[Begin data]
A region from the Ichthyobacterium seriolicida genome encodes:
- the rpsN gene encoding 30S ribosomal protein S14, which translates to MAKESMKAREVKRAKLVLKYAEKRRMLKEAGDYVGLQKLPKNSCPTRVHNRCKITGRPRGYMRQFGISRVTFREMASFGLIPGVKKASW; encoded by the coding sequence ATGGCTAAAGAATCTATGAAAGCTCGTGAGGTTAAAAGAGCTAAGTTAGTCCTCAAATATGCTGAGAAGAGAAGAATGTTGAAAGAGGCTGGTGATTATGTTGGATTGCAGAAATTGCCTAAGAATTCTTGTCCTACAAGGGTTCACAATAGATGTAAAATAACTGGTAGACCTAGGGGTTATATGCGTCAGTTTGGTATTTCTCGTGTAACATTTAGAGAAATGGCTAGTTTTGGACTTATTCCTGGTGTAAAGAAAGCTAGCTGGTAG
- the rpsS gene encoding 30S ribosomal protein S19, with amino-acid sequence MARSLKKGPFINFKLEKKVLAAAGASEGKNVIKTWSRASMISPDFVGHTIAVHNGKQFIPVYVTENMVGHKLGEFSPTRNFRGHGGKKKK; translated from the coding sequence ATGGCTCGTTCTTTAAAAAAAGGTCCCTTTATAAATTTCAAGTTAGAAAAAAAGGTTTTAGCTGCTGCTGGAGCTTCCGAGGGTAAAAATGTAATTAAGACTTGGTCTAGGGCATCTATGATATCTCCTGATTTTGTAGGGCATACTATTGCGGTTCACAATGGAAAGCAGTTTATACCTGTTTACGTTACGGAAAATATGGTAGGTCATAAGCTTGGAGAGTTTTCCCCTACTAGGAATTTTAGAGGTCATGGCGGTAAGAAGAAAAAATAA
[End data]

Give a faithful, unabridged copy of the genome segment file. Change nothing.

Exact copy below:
A region from the Ichthyobacterium seriolicida genome encodes:
- the rpsN gene encoding 30S ribosomal protein S14, which translates to MAKESMKAREVKRAKLVLKYAEKRRMLKEAGDYVGLQKLPKNSCPTRVHNRCKITGRPRGYMRQFGISRVTFREMASFGLIPGVKKASW; encoded by the coding sequence ATGGCTAAAGAATCTATGAAAGCTCGTGAGGTTAAAAGAGCTAAGTTAGTCCTCAAATATGCTGAGAAGAGAAGAATGTTGAAAGAGGCTGGTGATTATGTTGGATTGCAGAAATTGCCTAAGAATTCTTGTCCTACAAGGGTTCACAATAGATGTAAAATAACTGGTAGACCTAGGGGTTATATGCGTCAGTTTGGTATTTCTCGTGTAACATTTAGAGAAATGGCTAGTTTTGGACTTATTCCTGGTGTAAAGAAAGCTAGCTGGTAG
- the rpsS gene encoding 30S ribosomal protein S19, with amino-acid sequence MARSLKKGPFINFKLEKKVLAAAGASEGKNVIKTWSRASMISPDFVGHTIAVHNGKQFIPVYVTENMVGHKLGEFSPTRNFRGHGGKKKK; translated from the coding sequence ATGGCTCGTTCTTTAAAAAAAGGTCCCTTTATAAATTTCAAGTTAGAAAAAAAGGTTTTAGCTGCTGCTGGAGCTTCCGAGGGTAAAAATGTAATTAAGACTTGGTCTAGGGCATCTATGATATCTCCTGATTTTGTAGGGCATACTATTGCGGTTCACAATGGAAAGCAGTTTATACCTGTTTACGTTACGGAAAATATGGTAGGTCATAAGCTTGGAGAGTTTTCCCCTACTAGGAATTTTAGAGGTCATGGCGGTAAGAAGAAAAAATAA